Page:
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While tens of thousands of lawsuits have proceeded through the federal court system in recent years involving individuals who suffered uncontrollable bleeding on Xarelto and Pradaxa, a growing number of Eliquis lawsuits are now moving forward over similar problems linked to this third member of the same new class of anticoagulants.
Eliquis, Xarelto and Pradaxa are all part of a new crop of blood thinners introduced in recent years, which have been aggressively marketed as replacements for Coumadin (warfarin) for prevention of blood clots. However, unlike warfarin, these novel oral anticoagulants were introduced without a proven antidote available to reverse the blood thinning effects of the drugs, resulting in a large number of reports involving bleed problems with Eliquis, Xarelto and Pradaxa, often resulting in hospitalization or death.
After Pradaxa was the first member of this class introduced in October 2010, it quickly became the subject of several thousand lawsuits filed in courts nationwide, each involving allegations that the drug maker failed to adequately warn about the bleeding risk or lack of a Pradaxa reversal agent, which often left doctors helpless to stop bleeds that developed during use. Following several years of litigation, the manufacturer of that drug agreed to pay $650 million in Pradaxa settlements to resolve about 4,000 cases in 2014.
Xarelto was the second member of this class to hit the market in the U.S., and quickly grew to become the top selling novel oral anticoagulant after it was introduced in 2011. However, there are now more than 15,000 Xarelto lawsuits pending nationwide, each involving similar allegations that users suffered severe and often fatal bleeding complications.
Following completion of generic discovery, a small group of Xarelto bellwether cases have been prepared for early trial dates, which are currently scheduled to begin in April. While the outcome of these Xarelto trials are not binding on other claims, they are designed to help the parties gauge how juries may respond to certain evidence and testimony that will be repeated throughout the litigation.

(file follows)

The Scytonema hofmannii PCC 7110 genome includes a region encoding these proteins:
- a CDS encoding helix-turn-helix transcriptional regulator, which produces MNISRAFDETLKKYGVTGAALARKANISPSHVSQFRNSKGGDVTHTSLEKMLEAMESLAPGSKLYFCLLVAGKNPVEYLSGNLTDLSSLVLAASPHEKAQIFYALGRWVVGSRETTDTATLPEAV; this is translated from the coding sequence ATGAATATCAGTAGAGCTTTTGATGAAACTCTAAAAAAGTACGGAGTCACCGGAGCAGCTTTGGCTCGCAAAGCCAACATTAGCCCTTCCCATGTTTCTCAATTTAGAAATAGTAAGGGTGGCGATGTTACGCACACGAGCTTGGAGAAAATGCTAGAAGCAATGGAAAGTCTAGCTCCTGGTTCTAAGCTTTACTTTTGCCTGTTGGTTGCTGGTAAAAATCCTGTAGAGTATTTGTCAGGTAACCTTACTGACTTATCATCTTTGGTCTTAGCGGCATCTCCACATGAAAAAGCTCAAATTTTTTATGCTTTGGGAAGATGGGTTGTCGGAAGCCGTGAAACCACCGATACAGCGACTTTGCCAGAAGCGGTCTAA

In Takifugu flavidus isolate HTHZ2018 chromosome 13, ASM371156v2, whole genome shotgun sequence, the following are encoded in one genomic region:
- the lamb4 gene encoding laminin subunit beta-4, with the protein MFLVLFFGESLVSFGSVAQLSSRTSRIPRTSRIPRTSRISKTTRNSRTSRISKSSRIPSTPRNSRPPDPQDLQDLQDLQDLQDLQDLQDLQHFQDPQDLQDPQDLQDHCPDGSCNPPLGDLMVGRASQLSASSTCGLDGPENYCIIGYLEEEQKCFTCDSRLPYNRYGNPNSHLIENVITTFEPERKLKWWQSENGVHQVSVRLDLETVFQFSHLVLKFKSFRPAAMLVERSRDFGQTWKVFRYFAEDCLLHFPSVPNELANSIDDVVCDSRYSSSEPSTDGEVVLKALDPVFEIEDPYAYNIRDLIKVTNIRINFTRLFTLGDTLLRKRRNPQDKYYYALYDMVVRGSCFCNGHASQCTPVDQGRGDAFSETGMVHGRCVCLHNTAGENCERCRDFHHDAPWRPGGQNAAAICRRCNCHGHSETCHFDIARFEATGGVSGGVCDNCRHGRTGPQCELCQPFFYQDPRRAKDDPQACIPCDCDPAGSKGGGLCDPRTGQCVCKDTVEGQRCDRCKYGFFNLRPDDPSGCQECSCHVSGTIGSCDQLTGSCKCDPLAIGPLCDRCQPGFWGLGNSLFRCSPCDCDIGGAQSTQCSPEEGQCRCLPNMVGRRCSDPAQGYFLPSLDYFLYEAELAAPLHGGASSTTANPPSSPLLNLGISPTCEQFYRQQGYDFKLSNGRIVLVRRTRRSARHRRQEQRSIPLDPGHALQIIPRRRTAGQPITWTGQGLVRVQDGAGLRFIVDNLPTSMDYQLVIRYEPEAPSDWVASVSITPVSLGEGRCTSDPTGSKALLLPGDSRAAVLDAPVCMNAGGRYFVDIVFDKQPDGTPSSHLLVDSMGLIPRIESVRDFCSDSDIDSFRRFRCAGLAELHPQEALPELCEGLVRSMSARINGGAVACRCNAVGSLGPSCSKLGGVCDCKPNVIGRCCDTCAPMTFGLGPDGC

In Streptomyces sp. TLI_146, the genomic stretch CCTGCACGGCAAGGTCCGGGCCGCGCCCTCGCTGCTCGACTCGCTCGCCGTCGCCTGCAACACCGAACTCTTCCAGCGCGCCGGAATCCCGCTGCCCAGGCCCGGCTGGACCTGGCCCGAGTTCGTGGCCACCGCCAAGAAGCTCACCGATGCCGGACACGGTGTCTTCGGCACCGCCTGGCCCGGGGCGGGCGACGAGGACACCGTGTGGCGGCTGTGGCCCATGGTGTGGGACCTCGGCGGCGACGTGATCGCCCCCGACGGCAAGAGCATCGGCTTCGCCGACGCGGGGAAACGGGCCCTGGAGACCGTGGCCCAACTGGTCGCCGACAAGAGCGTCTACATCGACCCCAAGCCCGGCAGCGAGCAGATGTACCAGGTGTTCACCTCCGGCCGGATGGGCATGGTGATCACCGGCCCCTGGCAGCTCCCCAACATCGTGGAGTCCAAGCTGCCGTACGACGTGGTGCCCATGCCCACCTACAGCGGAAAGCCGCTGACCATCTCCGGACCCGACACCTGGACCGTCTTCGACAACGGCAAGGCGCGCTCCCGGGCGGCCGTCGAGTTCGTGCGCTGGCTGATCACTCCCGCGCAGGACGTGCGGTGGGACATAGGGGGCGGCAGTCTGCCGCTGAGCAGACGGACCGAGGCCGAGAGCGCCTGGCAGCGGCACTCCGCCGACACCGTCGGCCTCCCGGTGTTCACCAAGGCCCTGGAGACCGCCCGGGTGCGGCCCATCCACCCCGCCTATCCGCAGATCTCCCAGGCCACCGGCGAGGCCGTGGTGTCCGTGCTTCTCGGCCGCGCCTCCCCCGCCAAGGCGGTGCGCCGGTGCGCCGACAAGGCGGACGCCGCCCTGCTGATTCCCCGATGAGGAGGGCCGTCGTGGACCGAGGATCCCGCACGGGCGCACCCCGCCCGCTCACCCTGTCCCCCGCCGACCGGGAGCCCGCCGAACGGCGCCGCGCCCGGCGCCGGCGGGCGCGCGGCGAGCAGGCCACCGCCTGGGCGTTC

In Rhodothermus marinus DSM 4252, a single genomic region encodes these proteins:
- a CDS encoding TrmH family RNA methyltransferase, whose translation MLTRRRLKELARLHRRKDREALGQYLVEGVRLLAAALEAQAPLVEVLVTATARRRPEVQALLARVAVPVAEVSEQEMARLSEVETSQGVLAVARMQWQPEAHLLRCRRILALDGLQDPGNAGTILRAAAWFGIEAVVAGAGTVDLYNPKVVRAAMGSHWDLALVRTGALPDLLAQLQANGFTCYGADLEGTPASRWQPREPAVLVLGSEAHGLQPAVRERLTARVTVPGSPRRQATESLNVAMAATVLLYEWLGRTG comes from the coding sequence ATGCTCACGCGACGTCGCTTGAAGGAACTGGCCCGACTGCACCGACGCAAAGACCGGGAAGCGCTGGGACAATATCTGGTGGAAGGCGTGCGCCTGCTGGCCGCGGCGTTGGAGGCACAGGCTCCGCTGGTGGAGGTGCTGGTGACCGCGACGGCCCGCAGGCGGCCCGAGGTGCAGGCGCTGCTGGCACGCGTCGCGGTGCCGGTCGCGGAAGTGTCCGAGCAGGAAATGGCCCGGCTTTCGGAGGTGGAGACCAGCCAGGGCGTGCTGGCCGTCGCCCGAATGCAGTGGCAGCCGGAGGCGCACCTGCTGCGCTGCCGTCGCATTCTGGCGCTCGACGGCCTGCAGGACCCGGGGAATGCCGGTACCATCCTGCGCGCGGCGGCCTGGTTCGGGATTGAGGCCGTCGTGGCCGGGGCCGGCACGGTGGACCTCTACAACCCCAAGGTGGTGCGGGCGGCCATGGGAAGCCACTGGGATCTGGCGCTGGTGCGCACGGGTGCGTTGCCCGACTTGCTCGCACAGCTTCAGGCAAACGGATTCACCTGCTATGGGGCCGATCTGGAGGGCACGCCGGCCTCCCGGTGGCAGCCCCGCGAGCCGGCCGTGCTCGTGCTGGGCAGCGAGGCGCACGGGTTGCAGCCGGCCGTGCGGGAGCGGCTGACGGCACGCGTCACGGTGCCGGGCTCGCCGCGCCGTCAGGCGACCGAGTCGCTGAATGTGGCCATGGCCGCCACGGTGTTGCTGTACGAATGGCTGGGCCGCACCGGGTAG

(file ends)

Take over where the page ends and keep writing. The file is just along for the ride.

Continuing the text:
While concerns over the safety of Xarelto and Pradaxa gained widespread attention, Eliquis has quietly became the most widely used member of this new class of drugs, and there is now rapidly growing litigation over that drug maker’s failure to warn about the side effects of Eliquis.
In February, the U.S. Judicial Panel on Multidistrict Litigation (JPML) established consolidated pretrial proceedings for all Eliquis cases brought throughout the federal court system, centralizing the lawsuits before U.S. District Judge Denise L. Cote in the Southern District of New York for pretrial proceedings.
Following an initial conference last month, Judge Cote issued a scheduling order (PDF), which outlines the path for moving the Eliquis litigation forward.
By the end of this week, proposals will be submitted regarding the establishment of a Plaintiffs’ Steering Committee, which will include a group of Eliquis lawyers who will take certain actions during discovery and pretrial proceedings that benefit all individuals who are pursuing a case.
Judge Cote has also directed the parties to submit a proposed case management order regarding the initial exchange of plaintiff fact sheets by April 14, as well as a proposed coordination order for state and federal Eliquis litigation by April 28.
Following an initial exchange of interrogatories and document requests next month, the parties will submit a proposed discovery scheduled to the Court by June 2, 2017, which will likely outline the process for exchange information relevant to all cases over the remainder of this year.
As part of the coordinated pretrial proceedings, it is likely that Judge Cote will establish a bellwether process in the future, which may involve a small group of Eliquis cases that will be prepared for early trial dates. However, the first case is unlikely to go before a jury until late 2018, unless Eliquis settlements are reached to resolve large numbers of claims prior to that time.